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The Alaskan Brewing Company Runs on Energy Generated by its Own Beer
The Alaskan Brewing Company has gone green by burning spent grain to power its brewery in Juneau, Alaska. Formerly, the brewery had to ship off the waste product of its operations to farms in the lower 48 states, where the barley and malt was fed to livestock, but that unsustainable business model has made it very hard for the company to turn a decent profit. As a result, Alaska’s beloved brewery decided to invest in a $1.8 million furnace that burns spent grain to generate steam that powers its entire facility.
With help from the Federal Rural Energy for America Program that awarded the project a $500,000 grant, the Alaska Brewing Co. purchased their new furnace from a company in North Dakota. “While breweries around the world use spent grain as a co-fuel in energy recovery systems, nobody was burning spent grain as a sole fuel source for an energy recovery system, for a steam boiler,” Brandon Smith, the company’s brewing operations and engineering manager, told Associated Press.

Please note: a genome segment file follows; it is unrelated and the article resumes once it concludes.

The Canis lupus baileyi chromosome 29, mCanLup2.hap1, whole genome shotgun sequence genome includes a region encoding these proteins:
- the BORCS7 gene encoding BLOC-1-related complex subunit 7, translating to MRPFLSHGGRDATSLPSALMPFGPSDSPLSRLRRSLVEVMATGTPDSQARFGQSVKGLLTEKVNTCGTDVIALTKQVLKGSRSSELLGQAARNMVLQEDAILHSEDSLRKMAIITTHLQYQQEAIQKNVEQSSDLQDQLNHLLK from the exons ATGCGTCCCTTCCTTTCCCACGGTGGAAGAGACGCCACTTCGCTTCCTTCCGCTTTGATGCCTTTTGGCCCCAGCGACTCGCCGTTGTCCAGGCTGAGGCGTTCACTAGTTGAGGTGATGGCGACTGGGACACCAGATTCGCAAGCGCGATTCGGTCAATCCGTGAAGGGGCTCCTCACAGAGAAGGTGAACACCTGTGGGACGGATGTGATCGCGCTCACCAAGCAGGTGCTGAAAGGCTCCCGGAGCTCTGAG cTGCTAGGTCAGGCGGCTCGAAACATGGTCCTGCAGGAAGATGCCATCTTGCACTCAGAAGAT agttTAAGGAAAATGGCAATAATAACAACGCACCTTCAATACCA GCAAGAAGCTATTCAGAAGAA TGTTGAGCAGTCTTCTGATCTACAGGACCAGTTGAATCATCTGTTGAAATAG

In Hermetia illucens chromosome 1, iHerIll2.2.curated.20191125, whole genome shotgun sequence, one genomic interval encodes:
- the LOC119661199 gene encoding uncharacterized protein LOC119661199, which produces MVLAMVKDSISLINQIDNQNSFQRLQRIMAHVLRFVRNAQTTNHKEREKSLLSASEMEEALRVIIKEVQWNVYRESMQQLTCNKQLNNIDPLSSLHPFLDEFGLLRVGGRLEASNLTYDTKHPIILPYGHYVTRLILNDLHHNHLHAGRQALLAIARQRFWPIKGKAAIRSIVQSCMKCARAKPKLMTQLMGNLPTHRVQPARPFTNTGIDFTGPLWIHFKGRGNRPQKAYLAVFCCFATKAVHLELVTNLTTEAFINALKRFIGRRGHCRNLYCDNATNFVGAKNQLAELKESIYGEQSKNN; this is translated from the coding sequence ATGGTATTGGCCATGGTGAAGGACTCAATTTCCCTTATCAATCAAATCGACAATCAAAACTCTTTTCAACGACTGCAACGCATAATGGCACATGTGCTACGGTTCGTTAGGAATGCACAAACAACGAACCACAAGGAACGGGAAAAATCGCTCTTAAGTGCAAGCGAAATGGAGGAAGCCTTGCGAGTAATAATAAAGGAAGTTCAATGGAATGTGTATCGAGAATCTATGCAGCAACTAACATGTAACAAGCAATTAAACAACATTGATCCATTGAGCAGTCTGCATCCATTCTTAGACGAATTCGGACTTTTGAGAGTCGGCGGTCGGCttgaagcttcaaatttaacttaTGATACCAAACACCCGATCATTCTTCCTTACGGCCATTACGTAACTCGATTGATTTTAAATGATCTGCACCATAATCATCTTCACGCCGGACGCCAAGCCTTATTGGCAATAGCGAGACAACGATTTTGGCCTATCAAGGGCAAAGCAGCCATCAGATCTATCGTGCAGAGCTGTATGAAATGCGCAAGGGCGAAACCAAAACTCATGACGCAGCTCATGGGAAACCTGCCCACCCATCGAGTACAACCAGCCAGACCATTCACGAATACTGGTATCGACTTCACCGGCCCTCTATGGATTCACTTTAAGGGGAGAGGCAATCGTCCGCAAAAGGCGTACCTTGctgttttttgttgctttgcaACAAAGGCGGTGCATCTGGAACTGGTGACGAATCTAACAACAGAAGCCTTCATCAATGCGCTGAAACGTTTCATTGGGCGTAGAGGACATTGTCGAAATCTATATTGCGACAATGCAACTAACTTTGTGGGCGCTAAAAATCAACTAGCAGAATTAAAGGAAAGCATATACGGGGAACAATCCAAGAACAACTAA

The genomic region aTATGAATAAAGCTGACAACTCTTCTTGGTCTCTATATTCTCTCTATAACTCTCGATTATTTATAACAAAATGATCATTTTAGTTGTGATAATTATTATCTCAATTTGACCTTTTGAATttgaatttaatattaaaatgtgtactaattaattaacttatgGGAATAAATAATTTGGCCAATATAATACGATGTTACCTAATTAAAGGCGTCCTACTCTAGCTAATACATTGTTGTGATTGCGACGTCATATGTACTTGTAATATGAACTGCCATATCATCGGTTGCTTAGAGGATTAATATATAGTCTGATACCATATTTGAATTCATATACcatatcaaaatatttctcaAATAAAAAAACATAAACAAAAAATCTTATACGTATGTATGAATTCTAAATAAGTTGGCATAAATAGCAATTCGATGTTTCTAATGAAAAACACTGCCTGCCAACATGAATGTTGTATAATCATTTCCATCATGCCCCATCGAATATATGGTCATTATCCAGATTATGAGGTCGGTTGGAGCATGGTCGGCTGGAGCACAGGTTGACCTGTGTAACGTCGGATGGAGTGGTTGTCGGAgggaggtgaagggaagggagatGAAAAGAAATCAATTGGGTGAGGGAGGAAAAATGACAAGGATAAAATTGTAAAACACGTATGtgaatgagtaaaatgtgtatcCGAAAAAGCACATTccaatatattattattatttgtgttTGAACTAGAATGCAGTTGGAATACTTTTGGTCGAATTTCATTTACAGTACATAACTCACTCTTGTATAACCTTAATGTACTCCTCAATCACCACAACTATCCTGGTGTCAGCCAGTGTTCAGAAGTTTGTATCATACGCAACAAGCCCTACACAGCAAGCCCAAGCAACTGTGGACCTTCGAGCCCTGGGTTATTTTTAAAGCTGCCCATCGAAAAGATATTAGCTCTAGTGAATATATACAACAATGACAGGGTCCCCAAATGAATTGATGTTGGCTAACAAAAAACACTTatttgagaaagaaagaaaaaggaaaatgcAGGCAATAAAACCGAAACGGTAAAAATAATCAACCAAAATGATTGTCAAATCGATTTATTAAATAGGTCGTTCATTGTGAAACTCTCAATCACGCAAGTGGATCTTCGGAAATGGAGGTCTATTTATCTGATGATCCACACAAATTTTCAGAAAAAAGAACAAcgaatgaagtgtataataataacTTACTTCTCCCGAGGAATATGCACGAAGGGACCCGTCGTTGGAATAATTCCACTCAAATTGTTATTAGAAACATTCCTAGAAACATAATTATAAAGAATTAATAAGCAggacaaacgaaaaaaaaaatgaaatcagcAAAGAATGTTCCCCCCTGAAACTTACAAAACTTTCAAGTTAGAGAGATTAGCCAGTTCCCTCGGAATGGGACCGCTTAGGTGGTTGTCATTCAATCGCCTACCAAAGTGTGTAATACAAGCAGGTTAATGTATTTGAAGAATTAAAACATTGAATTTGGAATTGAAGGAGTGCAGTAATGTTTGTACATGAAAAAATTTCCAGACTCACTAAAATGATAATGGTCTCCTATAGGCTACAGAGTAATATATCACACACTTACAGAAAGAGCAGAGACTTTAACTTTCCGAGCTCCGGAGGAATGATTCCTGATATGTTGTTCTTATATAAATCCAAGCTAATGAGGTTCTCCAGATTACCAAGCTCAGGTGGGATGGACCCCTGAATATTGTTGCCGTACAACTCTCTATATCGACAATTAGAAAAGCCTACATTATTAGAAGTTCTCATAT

The new furnace allows the brewery to transform the spent grain into a clean fuel source instead of having it shipped for $30 per ton to the lower 48. This combined with reducing operational reliance on the national grid is expected to offset the total energy load by a whopping 70 percent, according to the AP, amounting to annual savings of $450,000. Meanwhile, Alaskan Brewing Co. fans are wondering if the price of their favorite brew will drop once the furnace has paid itself off.
Via Associated Press
All images via Alaska Brewery
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